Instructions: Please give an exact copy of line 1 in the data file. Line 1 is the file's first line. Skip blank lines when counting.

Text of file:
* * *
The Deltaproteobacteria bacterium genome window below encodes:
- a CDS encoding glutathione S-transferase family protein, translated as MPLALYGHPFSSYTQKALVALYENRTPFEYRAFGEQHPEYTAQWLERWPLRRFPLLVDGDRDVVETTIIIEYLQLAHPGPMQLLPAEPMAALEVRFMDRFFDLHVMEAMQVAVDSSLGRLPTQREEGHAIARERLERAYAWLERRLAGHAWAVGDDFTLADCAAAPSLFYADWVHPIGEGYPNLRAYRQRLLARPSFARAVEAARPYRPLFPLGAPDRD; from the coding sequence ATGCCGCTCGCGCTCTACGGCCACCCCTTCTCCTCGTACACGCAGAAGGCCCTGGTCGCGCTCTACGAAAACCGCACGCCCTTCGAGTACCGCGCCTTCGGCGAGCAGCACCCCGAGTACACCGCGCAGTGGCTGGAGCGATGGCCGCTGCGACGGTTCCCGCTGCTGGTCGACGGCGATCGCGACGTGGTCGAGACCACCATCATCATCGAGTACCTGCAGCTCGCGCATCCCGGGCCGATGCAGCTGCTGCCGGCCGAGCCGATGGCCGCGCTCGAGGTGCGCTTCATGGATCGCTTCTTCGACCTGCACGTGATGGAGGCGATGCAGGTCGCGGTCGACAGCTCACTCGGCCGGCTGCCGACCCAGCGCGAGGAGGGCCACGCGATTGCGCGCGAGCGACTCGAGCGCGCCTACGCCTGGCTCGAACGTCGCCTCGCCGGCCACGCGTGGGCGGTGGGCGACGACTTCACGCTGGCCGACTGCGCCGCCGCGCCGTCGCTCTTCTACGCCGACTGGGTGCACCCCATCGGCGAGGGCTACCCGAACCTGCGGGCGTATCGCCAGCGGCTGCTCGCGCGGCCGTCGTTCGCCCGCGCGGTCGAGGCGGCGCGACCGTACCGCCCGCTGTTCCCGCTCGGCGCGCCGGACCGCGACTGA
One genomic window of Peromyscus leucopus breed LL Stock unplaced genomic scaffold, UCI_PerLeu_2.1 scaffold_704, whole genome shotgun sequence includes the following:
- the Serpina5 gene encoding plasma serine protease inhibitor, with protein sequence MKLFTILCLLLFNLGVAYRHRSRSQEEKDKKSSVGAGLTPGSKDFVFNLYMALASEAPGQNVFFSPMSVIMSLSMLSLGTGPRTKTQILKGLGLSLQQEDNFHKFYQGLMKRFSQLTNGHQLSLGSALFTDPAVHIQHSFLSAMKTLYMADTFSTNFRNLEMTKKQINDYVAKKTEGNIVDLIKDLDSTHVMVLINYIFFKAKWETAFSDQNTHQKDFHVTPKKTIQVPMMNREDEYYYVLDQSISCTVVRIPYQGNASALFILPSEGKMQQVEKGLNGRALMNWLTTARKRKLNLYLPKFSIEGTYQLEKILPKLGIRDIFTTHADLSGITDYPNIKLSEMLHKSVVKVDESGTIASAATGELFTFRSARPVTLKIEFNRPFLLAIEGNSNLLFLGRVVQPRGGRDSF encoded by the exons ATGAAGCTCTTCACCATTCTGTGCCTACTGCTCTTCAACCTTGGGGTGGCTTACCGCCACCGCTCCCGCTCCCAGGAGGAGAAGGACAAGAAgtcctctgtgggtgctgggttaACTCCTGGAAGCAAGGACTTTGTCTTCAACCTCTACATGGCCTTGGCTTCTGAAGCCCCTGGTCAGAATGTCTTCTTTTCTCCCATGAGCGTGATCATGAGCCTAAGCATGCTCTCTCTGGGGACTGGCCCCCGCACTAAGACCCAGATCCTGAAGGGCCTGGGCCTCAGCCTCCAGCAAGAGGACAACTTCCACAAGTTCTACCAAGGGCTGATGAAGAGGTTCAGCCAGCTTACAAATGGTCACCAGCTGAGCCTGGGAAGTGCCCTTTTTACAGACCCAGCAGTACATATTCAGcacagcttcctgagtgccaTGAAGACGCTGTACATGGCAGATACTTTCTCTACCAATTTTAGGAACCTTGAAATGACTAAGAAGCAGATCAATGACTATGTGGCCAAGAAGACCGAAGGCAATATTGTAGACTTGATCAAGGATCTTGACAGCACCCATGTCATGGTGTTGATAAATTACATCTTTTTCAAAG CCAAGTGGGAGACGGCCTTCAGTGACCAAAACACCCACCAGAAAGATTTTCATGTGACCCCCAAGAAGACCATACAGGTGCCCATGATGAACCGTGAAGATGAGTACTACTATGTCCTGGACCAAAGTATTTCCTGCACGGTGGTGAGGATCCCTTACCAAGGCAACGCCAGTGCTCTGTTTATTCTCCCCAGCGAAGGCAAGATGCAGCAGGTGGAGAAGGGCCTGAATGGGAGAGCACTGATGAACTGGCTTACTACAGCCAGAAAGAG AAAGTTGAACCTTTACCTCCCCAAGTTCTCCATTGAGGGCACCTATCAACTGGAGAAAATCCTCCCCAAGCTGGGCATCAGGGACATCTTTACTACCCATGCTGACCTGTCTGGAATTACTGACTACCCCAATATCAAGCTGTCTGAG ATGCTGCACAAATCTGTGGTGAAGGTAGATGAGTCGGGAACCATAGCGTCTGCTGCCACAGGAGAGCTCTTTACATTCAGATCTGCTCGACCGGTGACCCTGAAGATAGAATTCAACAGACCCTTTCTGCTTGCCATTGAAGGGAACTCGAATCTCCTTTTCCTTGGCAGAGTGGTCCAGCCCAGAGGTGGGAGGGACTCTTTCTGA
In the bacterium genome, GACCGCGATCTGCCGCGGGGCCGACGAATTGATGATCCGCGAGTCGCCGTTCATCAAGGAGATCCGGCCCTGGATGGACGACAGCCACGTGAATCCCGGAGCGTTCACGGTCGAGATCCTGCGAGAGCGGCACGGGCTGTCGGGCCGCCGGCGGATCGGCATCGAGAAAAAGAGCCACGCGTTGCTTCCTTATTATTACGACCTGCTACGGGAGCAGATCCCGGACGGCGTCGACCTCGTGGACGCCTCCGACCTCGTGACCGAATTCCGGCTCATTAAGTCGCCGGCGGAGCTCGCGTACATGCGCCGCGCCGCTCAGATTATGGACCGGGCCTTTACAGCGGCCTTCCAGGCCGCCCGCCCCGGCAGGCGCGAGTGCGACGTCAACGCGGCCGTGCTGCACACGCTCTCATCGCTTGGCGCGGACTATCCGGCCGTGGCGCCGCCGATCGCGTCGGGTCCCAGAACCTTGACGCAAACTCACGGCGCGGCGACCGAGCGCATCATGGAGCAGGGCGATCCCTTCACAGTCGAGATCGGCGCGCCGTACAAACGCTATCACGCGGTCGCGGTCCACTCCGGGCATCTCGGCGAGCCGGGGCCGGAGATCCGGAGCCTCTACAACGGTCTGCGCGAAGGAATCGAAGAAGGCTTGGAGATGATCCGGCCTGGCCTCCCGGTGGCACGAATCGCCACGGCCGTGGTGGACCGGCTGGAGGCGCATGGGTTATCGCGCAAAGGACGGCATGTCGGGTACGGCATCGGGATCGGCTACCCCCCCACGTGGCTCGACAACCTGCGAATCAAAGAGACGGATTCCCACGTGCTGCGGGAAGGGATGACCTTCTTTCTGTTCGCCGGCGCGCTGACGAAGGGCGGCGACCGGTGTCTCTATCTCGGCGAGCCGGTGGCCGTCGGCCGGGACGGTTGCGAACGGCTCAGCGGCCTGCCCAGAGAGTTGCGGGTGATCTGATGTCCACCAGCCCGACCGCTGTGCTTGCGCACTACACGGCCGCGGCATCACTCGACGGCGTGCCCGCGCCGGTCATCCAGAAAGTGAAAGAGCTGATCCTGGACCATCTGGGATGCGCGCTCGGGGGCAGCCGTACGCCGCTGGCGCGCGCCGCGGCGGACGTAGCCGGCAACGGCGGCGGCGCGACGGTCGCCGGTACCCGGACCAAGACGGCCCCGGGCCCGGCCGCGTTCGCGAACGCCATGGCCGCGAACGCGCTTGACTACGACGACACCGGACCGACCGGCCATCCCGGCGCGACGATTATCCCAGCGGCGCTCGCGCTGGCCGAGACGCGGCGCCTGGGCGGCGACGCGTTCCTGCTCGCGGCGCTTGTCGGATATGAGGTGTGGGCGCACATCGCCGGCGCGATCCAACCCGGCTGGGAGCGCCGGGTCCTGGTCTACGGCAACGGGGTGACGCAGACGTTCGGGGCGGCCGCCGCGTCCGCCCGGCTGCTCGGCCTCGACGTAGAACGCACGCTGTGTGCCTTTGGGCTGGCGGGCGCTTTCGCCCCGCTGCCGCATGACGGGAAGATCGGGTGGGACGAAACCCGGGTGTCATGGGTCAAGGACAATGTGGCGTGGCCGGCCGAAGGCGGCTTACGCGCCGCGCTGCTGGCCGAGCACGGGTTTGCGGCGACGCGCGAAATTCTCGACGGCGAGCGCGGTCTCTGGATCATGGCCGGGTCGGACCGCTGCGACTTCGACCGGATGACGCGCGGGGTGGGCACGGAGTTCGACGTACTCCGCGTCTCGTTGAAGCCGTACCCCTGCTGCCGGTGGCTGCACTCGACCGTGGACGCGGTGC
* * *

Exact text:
The Deltaproteobacteria bacterium genome window below encodes: